Aragonese Union (CHA) 49,739 0.20 Increase0.17 0 ±0
Centrist Union (UC) 44,771 0.18 Decrease1.58 0 ±0
Valencian People's Unity-Nationalist Bloc (UPV-BN) 26,777 0.11 Decrease0.06 0 ±0
Socialist Party of Majorca-Nationalist Agreement (PSM-EN) 24,644 0.10 Increase0.01 0 ±0
Blank ballots 243,345 0.97 Increase0.17
Total 25,046,276 100.00 350 ±0
Valid votes 25,046,276 99.50 Increase0.04
Invalid votes 125,782 0.50 Decrease0.04
Votes cast / turnout 25,172,058 77.38 Increase0.94
Abstentions 7,359,775 22.62 Decrease0.94
Registered voters 32,531,833
Source: Ministry of the Interior
Vote share
Blank ballots
Parliamentary seats

Results by region[edit]

Election results by province.

Senate results[edit]

Summary of the 3 March 1996 Spanish Senate election results
Spanish Senate election, 1996 results.svg
Party Vote Seats
Votes  % +/− Won +/− Total +/−
People's Party (PP) 112 Increase19 133 Increase19
Spanish Socialist Workers' Party (PSOE) 81 Decrease15 97 Decrease14
Convergence and Union (CiU) 8 Decrease2 11 Decrease2
Basque Nationalist Party (EAJ-PNV) 4 Increase1 6 Increase1
Canarian Coalition (CC) 1 Decrease4 2 Decrease3
Ibiza and Formentera (PSOE-EU-PSMEN-ERC-EVIB) 1 Increase1 1 Increase1
Independent Party of Lanzarote (PIL) 1 Increase1 1 ±0
United Left (IU) 0 ±0 2 ±0
Basque Solidarity (EA) 0 ±0 1 ±0
Valencian Union (UV) 0 ±0 1 ±0
Democrats Convergence of Navarre (CDN) 0 ±0 1 ±0
Republican Left of Catalonia (ERC) 0 ±0 1 ±0
People's Unity (HB) 0 Decrease1 0 Decrease1
Others 0 ±0 0 ±0
Blank ballots 482,601 1.97 Increase0.34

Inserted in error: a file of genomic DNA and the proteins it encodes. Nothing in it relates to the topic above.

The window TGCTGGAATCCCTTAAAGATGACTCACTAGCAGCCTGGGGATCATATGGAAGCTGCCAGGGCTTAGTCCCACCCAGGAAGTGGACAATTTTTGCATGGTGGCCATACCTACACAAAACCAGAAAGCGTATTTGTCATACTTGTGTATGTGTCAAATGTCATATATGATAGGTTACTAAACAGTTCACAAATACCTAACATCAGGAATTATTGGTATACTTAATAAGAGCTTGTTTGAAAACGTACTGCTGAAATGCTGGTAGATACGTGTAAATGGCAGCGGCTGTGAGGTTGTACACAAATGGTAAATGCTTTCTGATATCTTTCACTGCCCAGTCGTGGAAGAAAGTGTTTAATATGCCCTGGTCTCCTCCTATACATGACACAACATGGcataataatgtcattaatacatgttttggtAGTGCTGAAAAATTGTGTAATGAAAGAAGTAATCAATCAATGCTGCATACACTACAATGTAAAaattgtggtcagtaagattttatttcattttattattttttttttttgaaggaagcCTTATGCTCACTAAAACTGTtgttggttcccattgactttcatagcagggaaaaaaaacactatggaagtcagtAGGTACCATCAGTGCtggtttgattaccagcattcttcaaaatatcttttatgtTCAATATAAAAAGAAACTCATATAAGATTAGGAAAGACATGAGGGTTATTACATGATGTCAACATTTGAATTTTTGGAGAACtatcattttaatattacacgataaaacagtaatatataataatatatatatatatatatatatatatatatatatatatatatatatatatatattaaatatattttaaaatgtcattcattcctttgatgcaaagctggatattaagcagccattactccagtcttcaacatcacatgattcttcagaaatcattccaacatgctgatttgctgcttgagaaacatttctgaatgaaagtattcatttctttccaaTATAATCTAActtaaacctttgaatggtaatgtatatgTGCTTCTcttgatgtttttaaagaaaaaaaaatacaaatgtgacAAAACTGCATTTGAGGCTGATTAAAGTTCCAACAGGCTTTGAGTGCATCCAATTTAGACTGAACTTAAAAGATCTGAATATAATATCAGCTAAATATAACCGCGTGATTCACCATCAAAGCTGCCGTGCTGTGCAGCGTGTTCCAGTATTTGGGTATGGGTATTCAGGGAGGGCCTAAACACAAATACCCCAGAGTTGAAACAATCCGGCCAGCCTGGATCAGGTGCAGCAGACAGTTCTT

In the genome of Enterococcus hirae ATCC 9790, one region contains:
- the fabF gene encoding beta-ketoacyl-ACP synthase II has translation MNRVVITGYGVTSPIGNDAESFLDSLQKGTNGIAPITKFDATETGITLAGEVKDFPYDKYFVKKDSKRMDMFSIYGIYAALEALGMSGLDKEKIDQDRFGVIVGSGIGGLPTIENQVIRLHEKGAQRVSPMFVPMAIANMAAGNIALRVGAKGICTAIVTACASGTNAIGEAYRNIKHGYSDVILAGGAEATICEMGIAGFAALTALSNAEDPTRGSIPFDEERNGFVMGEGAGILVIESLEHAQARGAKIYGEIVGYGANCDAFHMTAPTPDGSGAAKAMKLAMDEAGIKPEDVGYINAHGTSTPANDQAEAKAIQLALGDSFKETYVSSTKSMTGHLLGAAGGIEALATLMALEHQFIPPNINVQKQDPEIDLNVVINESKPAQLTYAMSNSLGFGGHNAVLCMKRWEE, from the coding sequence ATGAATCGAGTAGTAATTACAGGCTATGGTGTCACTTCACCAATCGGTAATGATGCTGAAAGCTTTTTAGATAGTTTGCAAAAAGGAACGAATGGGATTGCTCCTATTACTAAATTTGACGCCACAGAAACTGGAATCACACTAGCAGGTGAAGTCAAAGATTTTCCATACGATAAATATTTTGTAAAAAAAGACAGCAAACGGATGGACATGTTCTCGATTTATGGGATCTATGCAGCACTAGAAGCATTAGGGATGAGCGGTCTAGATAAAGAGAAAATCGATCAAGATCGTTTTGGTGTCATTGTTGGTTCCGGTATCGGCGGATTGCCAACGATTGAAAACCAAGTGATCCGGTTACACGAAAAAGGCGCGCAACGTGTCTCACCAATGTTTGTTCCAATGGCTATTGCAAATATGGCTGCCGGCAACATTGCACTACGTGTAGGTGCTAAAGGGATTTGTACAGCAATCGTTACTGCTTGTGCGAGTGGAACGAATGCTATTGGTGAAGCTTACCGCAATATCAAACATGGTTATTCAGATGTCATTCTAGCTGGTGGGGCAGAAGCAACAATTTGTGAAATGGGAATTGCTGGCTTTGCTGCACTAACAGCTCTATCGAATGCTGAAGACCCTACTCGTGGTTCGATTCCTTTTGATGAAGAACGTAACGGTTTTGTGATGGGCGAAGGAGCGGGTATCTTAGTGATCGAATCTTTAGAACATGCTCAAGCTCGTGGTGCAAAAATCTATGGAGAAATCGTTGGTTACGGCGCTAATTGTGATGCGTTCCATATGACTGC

Total 24,502,854 100.00 208 ±0 257 Increase1
Valid votes 24,502,854 97.41 Decrease0.29
Invalid votes 652,656 2.59 Increase0.29
Votes cast / turnout 25,155,510 77.33 Increase0.56
Abstentions 7,376,323 22.67 Decrease0.56
Registered voters 32,531,833
Parliamentary seats

The Spanish Senate at the time of the 1996 election was composed by 208 directly-elected seats and 49 seats appointed by the regional parliaments of the autonomous communities when a new Parliament resulting from a regional election convenes. The appointment process of these seats depended on the political composition of those regional assemblies, and as such, it could change each time regional elections were held.


Investiture voting[edit]

Candidate Date Vote PP PSOE IU CiU PNV CC BNG HBa ERC EA UV Total
José María Aznar
4 May 1996
Majority required:
Absolute (176/350)
YesYYes 156 16 5 4 x
181 / 350
No 141 21 2 x 1 1
166 / 350
Abst. x 1
1 / 350
Source: Historia Electoral - Spanish General Election 3 March 1996

a All 2 HB MPs refused to take their seats.